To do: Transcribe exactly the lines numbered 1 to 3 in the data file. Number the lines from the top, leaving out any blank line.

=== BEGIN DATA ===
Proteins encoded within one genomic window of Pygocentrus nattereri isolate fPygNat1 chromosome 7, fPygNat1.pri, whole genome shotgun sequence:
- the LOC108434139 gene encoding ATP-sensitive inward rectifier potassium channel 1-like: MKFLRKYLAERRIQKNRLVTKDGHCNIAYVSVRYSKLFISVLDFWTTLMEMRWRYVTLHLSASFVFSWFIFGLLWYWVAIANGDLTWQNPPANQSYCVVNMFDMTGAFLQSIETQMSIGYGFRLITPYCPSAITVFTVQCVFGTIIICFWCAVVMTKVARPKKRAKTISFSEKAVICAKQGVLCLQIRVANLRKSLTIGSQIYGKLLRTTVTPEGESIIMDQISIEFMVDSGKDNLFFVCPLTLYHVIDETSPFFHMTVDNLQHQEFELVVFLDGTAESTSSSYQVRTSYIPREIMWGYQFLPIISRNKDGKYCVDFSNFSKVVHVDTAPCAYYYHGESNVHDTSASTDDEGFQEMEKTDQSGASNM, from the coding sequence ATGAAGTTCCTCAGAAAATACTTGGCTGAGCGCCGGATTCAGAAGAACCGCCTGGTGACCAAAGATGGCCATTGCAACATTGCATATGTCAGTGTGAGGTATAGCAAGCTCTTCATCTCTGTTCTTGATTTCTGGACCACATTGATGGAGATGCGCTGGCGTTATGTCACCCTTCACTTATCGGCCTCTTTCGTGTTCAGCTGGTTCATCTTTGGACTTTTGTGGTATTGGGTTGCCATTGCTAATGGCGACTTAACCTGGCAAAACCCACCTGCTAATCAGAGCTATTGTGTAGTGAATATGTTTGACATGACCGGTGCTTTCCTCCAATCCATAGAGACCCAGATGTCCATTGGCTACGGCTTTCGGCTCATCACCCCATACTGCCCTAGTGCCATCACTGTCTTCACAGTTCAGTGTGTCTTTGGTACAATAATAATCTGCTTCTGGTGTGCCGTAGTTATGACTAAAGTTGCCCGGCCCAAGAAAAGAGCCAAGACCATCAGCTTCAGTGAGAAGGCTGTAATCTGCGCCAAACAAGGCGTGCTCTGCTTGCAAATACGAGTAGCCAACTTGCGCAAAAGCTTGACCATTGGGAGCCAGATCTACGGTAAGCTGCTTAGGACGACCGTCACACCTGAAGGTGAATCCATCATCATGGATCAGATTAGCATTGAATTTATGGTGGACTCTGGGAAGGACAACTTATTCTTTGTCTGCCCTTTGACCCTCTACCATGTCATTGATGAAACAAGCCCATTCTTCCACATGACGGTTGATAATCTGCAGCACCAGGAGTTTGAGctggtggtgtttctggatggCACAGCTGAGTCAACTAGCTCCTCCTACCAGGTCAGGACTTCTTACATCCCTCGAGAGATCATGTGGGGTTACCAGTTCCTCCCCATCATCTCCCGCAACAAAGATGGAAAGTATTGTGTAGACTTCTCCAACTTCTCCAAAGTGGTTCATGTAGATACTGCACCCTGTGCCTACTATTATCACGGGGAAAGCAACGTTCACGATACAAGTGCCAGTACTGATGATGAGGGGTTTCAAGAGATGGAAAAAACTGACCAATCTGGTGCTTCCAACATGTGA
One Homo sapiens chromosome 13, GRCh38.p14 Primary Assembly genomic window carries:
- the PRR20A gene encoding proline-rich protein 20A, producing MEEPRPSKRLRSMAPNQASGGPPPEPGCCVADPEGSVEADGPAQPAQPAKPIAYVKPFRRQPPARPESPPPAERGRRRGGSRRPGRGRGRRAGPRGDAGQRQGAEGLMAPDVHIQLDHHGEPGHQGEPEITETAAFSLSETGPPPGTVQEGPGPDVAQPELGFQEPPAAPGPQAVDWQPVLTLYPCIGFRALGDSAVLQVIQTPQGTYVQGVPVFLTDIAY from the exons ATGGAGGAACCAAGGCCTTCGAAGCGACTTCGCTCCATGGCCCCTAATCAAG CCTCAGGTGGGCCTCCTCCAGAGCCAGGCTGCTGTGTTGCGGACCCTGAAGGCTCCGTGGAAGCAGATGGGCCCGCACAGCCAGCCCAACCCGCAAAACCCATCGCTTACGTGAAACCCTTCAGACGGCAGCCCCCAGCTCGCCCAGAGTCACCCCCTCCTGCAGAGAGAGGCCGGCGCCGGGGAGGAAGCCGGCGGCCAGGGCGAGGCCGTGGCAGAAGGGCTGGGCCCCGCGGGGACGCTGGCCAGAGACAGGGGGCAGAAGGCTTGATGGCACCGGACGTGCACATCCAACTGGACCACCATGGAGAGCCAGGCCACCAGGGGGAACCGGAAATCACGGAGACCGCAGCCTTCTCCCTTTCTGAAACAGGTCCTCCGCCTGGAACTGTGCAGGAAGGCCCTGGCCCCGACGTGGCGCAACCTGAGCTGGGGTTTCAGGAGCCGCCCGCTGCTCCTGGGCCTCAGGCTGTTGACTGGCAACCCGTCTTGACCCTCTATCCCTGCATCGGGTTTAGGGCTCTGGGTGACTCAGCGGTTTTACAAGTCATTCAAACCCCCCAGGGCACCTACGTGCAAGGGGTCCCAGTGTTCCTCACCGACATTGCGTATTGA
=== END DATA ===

Proteins encoded within one genomic window of Pygocentrus nattereri isolate fPygNat1 chromosome 7, fPygNat1.pri, whole genome shotgun sequence:
- the LOC108434139 gene encoding ATP-sensitive inward rectifier potassium channel 1-like: MKFLRKYLAERRIQKNRLVTKDGHCNIAYVSVRYSKLFISVLDFWTTLMEMRWRYVTLHLSASFVFSWFIFGLLWYWVAIANGDLTWQNPPANQSYCVVNMFDMTGAFLQSIETQMSIGYGFRLITPYCPSAITVFTVQCVFGTIIICFWCAVVMTKVARPKKRAKTISFSEKAVICAKQGVLCLQIRVANLRKSLTIGSQIYGKLLRTTVTPEGESIIMDQISIEFMVDSGKDNLFFVCPLTLYHVIDETSPFFHMTVDNLQHQEFELVVFLDGTAESTSSSYQVRTSYIPREIMWGYQFLPIISRNKDGKYCVDFSNFSKVVHVDTAPCAYYYHGESNVHDTSASTDDEGFQEMEKTDQSGASNM, from the coding sequence ATGAAGTTCCTCAGAAAATACTTGGCTGAGCGCCGGATTCAGAAGAACCGCCTGGTGACCAAAGATGGCCATTGCAACATTGCATATGTCAGTGTGAGGTATAGCAAGCTCTTCATCTCTGTTCTTGATTTCTGGACCACATTGATGGAGATGCGCTGGCGTTATGTCACCCTTCACTTATCGGCCTCTTTCGTGTTCAGCTGGTTCATCTTTGGACTTTTGTGGTATTGGGTTGCCATTGCTAATGGCGACTTAACCTGGCAAAACCCACCTGCTAATCAGAGCTATTGTGTAGTGAATATGTTTGACATGACCGGTGCTTTCCTCCAATCCATAGAGACCCAGATGTCCATTGGCTACGGCTTTCGGCTCATCACCCCATACTGCCCTAGTGCCATCACTGTCTTCACAGTTCAGTGTGTCTTTGGTACAATAATAATCTGCTTCTGGTGTGCCGTAGTTATGACTAAAGTTGCCCGGCCCAAGAAAAGAGCCAAGACCATCAGCTTCAGTGAGAAGGCTGTAATCTGCGCCAAACAAGGCGTGCTCTGCTTGCAAATACGAGTAGCCAACTTGCGCAAAAGCTTGACCATTGGGAGCCAGATCTACGGTAAGCTGCTTAGGACGACCGTCACACCTGAAGGTGAATCCATCATCATGGATCAGATTAGCATTGAATTTATGGTGGACTCTGGGAAGGACAACTTATTCTTTGTCTGCCCTTTGACCCTCTACCATGTCATTGATGAAACAAGCCCATTCTTCCACATGACGGTTGATAATCTGCAGCACCAGGAGTTTGAGctggtggtgtttctggatggCACAGCTGAGTCAACTAGCTCCTCCTACCAGGTCAGGACTTCTTACATCCCTCGAGAGATCATGTGGGGTTACCAGTTCCTCCCCATCATCTCCCGCAACAAAGATGGAAAGTATTGTGTAGACTTCTCCAACTTCTCCAAAGTGGTTCATGTAGATACTGCACCCTGTGCCTACTATTATCACGGGGAAAGCAACGTTCACGATACAAGTGCCAGTACTGATGATGAGGGGTTTCAAGAGATGGAAAAAACTGACCAATCTGGTGCTTCCAACATGTGA
One Homo sapiens chromosome 13, GRCh38.p14 Primary Assembly genomic window carries: